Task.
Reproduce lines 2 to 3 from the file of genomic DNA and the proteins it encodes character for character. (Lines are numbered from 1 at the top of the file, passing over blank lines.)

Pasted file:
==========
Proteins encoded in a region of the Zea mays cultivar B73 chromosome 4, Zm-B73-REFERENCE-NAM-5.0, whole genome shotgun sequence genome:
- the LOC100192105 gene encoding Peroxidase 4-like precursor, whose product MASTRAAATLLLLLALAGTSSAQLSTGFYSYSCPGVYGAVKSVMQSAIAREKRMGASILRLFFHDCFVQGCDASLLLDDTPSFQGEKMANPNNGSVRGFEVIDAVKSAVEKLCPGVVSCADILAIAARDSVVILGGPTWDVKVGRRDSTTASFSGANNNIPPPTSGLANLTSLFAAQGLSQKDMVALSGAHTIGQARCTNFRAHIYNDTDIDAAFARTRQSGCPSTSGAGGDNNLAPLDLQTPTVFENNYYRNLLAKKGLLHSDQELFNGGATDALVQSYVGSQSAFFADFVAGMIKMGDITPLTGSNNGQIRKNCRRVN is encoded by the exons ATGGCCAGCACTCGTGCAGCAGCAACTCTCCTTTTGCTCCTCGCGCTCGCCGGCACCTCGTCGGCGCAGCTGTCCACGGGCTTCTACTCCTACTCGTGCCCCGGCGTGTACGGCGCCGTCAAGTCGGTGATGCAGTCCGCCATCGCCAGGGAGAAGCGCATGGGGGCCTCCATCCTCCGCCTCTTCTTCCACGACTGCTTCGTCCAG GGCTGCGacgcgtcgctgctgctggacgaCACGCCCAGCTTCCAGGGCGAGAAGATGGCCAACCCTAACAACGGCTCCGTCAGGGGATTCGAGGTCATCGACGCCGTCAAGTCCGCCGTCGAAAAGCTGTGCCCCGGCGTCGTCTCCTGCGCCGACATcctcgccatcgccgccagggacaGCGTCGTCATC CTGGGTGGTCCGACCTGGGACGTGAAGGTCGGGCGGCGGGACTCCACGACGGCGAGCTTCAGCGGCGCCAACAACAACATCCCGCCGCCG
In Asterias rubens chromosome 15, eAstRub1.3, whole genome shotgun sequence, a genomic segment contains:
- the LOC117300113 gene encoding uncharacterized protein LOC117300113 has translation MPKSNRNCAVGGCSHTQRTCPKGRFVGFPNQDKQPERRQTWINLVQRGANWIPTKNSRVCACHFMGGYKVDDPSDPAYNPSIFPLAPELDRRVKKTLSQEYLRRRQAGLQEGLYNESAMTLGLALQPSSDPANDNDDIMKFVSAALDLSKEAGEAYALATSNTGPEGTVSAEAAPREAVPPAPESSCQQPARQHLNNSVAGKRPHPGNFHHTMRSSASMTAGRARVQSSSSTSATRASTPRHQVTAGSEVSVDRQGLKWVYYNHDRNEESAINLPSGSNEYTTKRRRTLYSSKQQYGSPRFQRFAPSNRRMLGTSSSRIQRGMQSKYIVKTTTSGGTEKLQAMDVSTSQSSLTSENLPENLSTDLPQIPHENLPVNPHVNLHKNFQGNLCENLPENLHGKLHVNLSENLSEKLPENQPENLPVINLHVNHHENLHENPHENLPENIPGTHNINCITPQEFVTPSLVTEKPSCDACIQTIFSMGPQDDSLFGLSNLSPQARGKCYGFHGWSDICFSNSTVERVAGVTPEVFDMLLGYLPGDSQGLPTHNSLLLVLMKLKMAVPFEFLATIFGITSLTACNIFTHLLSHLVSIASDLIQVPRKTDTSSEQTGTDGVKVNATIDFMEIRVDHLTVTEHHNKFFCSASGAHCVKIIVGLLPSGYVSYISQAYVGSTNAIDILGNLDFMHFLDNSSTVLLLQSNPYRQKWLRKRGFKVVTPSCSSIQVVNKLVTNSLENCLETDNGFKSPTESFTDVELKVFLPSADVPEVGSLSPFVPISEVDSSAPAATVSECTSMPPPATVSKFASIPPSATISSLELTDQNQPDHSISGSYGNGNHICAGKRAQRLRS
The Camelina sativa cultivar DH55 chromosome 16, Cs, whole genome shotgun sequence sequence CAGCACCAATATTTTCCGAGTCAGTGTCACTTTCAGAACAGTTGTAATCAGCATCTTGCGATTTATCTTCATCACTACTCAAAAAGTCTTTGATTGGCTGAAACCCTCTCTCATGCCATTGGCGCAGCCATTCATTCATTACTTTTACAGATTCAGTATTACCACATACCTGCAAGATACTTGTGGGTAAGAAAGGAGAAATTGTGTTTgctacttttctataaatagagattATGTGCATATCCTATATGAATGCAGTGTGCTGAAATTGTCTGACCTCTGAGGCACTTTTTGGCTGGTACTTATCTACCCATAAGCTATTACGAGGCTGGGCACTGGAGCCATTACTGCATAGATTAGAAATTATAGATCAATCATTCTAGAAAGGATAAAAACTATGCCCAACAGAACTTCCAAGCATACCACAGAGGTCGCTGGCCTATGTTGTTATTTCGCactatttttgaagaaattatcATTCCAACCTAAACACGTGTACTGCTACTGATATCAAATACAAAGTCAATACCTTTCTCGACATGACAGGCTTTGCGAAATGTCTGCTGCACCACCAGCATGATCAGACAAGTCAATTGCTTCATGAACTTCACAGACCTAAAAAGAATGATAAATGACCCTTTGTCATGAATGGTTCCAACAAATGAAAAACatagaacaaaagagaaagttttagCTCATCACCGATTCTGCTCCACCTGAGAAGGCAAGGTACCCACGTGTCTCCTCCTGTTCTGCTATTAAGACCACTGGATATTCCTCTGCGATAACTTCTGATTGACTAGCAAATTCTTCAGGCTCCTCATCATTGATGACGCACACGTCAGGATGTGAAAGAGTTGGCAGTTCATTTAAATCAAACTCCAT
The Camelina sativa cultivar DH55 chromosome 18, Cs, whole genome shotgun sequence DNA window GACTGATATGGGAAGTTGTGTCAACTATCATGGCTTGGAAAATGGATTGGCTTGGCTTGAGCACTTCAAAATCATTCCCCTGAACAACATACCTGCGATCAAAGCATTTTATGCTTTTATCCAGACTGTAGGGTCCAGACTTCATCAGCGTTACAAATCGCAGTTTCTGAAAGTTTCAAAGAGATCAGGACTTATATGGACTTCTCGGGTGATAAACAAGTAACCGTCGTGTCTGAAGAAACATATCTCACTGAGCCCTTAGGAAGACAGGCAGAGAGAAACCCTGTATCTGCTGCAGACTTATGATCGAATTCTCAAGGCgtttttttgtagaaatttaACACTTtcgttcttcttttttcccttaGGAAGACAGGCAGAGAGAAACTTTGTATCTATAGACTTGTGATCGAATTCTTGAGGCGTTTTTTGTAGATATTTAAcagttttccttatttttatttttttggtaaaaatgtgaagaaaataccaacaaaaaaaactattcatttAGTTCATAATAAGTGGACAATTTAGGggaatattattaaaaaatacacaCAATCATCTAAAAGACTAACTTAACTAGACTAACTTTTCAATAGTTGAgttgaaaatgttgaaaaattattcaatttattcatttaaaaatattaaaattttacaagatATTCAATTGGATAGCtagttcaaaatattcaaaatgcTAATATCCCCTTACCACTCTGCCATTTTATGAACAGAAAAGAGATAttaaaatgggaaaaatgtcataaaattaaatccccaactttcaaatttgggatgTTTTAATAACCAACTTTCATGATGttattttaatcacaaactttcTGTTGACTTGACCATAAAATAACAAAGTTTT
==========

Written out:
- the LOC100192105 gene encoding Peroxidase 4-like precursor, whose product MASTRAAATLLLLLALAGTSSAQLSTGFYSYSCPGVYGAVKSVMQSAIAREKRMGASILRLFFHDCFVQGCDASLLLDDTPSFQGEKMANPNNGSVRGFEVIDAVKSAVEKLCPGVVSCADILAIAARDSVVILGGPTWDVKVGRRDSTTASFSGANNNIPPPTSGLANLTSLFAAQGLSQKDMVALSGAHTIGQARCTNFRAHIYNDTDIDAAFARTRQSGCPSTSGAGGDNNLAPLDLQTPTVFENNYYRNLLAKKGLLHSDQELFNGGATDALVQSYVGSQSAFFADFVAGMIKMGDITPLTGSNNGQIRKNCRRVN is encoded by the exons ATGGCCAGCACTCGTGCAGCAGCAACTCTCCTTTTGCTCCTCGCGCTCGCCGGCACCTCGTCGGCGCAGCTGTCCACGGGCTTCTACTCCTACTCGTGCCCCGGCGTGTACGGCGCCGTCAAGTCGGTGATGCAGTCCGCCATCGCCAGGGAGAAGCGCATGGGGGCCTCCATCCTCCGCCTCTTCTTCCACGACTGCTTCGTCCAG GGCTGCGacgcgtcgctgctgctggacgaCACGCCCAGCTTCCAGGGCGAGAAGATGGCCAACCCTAACAACGGCTCCGTCAGGGGATTCGAGGTCATCGACGCCGTCAAGTCCGCCGTCGAAAAGCTGTGCCCCGGCGTCGTCTCCTGCGCCGACATcctcgccatcgccgccagggacaGCGTCGTCATC CTGGGTGGTCCGACCTGGGACGTGAAGGTCGGGCGGCGGGACTCCACGACGGCGAGCTTCAGCGGCGCCAACAACAACATCCCGCCGCCG
In Asterias rubens chromosome 15, eAstRub1.3, whole genome shotgun sequence, a genomic segment contains: